Is punk dead? You know, I'm just not sure. I'm certainly pushed towards a big fat yes when I look around at what passes for punk on the charts these days -- Blink 183, Sum 41, Avril Lavigne. Easy targets, I know, but there's still nothing very punk in that lot with their overproduced sounds, and apparent belief that making fun of other musicians, shouting into microphones with nothing very interesting to say, or destroying the Mall of America is somehow to be considered bad ass rather than just plain bad.
Goo Goo Dolls lead singer, John Rzeznik once said: "Punk's not dead, it's just at K-Mart." I think that's a fair assessment of what's happened to the genre. You know, you can actually walk into large chain department stores now and buy clothes already torn to shreds and covered in texta? Wow! Pink hair is suddenly cool for everyone! John's right, punk style died when it became a marketable commodity.
Everyone's doing it, too. Though as for when it began, I don't know, but lately the Goths and punks are almost indistinguishable from the skaters and the beauty queens. The formerly Goth-only stores, like Ice, are drifting from the big cities to the small towns. What the hell happened? I can't say. All I know is, I turned around one day and the world had stolen my fucking hairstyle.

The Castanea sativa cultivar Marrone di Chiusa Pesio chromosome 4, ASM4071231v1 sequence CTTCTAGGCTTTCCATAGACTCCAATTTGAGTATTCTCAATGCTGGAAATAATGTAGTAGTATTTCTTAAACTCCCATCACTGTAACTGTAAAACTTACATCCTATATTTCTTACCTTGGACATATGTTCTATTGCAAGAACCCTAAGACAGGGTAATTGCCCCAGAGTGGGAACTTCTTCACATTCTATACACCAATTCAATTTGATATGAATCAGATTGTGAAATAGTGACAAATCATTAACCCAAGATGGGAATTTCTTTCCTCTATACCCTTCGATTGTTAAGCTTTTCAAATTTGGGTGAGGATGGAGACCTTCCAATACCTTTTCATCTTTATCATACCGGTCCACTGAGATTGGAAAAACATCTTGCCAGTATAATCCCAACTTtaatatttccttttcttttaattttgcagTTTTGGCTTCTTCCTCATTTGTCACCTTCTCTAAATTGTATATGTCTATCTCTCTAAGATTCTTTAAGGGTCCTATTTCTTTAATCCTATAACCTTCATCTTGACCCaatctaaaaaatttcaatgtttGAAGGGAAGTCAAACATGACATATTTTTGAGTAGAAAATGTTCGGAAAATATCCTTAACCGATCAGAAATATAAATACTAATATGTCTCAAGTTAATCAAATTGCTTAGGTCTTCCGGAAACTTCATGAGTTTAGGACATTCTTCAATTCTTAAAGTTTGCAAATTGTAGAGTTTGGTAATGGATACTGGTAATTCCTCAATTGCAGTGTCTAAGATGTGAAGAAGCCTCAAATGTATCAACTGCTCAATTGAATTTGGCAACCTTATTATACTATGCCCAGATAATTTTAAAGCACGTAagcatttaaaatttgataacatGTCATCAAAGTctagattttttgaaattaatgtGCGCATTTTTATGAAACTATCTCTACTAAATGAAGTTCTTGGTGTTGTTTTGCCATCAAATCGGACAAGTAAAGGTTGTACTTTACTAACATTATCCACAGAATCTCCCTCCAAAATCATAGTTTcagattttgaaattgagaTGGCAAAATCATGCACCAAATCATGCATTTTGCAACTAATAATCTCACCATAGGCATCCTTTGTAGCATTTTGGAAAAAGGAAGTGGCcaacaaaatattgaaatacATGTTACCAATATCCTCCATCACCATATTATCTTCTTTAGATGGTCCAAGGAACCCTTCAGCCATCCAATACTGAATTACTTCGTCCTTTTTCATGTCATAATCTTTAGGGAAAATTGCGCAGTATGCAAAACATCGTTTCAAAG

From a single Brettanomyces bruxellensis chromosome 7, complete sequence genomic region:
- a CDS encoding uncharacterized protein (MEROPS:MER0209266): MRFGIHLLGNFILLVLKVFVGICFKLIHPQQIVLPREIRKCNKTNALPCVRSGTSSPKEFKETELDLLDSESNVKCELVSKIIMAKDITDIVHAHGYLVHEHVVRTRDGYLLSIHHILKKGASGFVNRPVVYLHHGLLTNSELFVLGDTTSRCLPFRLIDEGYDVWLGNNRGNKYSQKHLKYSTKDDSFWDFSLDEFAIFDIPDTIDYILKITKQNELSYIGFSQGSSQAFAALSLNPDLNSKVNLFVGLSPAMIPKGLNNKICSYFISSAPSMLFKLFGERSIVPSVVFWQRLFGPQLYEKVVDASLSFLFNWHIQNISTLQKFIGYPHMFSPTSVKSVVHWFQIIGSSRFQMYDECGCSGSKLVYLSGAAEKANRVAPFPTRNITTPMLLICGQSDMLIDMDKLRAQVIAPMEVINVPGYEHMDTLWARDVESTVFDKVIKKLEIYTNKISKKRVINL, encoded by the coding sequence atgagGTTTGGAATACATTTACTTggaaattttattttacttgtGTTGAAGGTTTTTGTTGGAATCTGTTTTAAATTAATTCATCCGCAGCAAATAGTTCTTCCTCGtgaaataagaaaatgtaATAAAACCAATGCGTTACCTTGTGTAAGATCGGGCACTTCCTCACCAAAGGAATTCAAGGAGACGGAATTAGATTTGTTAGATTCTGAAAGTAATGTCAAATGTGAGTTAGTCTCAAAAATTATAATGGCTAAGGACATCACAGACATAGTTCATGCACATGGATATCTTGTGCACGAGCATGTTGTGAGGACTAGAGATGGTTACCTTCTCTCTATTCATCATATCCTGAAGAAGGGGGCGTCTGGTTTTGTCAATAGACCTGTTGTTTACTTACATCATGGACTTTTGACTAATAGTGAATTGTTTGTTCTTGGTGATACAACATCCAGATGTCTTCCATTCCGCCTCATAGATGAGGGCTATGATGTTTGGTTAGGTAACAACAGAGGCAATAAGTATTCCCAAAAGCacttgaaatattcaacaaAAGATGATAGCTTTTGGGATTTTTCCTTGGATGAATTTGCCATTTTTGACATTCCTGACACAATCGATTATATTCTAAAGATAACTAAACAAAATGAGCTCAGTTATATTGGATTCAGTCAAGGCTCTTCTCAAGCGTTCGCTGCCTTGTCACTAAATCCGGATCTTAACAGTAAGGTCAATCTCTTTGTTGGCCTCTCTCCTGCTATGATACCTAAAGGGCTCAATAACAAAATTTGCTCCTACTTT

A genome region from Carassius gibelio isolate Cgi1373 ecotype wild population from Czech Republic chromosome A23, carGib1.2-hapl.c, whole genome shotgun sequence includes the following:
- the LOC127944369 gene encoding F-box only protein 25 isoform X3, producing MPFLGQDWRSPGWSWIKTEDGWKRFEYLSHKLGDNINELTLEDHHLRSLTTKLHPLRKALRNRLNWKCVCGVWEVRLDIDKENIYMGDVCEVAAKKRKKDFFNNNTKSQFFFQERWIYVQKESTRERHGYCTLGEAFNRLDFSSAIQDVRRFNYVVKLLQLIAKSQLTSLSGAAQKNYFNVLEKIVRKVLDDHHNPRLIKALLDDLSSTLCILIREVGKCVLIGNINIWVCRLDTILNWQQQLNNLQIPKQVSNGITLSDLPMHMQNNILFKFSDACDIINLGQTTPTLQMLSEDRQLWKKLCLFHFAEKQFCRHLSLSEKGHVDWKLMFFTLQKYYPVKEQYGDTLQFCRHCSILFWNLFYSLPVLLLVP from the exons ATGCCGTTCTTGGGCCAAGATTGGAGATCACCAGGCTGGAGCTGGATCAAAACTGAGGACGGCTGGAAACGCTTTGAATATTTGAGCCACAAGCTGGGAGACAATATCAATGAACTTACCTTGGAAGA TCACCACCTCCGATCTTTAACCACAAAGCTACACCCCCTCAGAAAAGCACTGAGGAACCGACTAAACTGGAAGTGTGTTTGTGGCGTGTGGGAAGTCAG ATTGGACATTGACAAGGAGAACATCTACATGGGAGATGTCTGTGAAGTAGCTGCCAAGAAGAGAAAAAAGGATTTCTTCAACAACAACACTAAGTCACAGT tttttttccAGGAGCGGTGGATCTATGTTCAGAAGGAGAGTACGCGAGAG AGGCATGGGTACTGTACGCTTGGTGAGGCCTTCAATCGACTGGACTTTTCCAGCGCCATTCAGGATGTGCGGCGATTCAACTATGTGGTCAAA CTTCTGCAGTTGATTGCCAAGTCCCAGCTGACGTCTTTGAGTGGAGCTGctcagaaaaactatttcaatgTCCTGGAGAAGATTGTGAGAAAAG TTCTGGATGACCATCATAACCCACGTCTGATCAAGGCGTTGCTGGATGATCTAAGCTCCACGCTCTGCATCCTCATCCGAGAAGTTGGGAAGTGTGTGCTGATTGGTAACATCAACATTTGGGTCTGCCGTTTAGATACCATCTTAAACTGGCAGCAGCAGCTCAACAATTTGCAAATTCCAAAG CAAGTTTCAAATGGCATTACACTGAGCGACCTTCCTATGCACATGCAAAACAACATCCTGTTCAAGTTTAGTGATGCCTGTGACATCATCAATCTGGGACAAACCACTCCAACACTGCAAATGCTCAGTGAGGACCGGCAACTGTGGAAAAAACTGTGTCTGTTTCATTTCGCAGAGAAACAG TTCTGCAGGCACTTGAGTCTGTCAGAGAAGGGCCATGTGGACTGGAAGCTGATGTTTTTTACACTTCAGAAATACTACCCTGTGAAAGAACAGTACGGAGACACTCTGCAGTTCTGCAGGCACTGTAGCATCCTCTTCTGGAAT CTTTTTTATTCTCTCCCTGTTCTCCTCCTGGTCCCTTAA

So, maybe popularity has killed the punk look as a form individualistic expression, but if you look away from the charts, to the back streets and garages of America, punk music is holding on.
Enter Baltimore's the Mishaps, yet another cantankerous and loud three-piece band to emerge on the punk scene spouting off their desire to change the face of modern music. While that probably won't happen any time soon, the kids have just the right blend of screeching vocals, static riffs and politically charged lyrics that prove they're at least attempting to keep punk's heart beating.
The Mishaps -- Neal Page, Johnny Bungalow (now there's a cool name), and John Fatur -- are making their names with grueling tours, rocking alongside the likes of River City Rebels and Worthless United. The boys also found themselves part of Vans Warped, and saw their track, "Jenny", added to a free CD distributed to over 6,000 music fans. A pretty good start, I'd say, for a band barely a year old.
The Mishaps' new six-track EP (again featuring "Jenny") is also a good start. The songs on Get Away Volume are all roughly three minutes of over-confident wailing to a fast and furious beat. Lyrically, they tackle the father of an abused daughter on the brutal "Mr Wellington", lost love on "Anything for You", America's fallibilities on "Generator", and the story of a runaway groupie on "Jenny". Like all good punk records, the songs are simple, each with just enough of a discernible melody to make them catchy and memorable.
Unrelenting drums, experimental bass work (especially on opener, "Mr Wellington"), and Page's often blood-curdling caterwauling make for a lot of body-shaking fun. Get Away Volume demonstrates the Mishaps' ample ability to do punk justice, and, hey, even if the music is derivative of the Clash, Supergrass, early Green Day, and even earlier Goo Goo Dolls, at least they're ripping off the right guys.
Now, if we could only get them on the charts.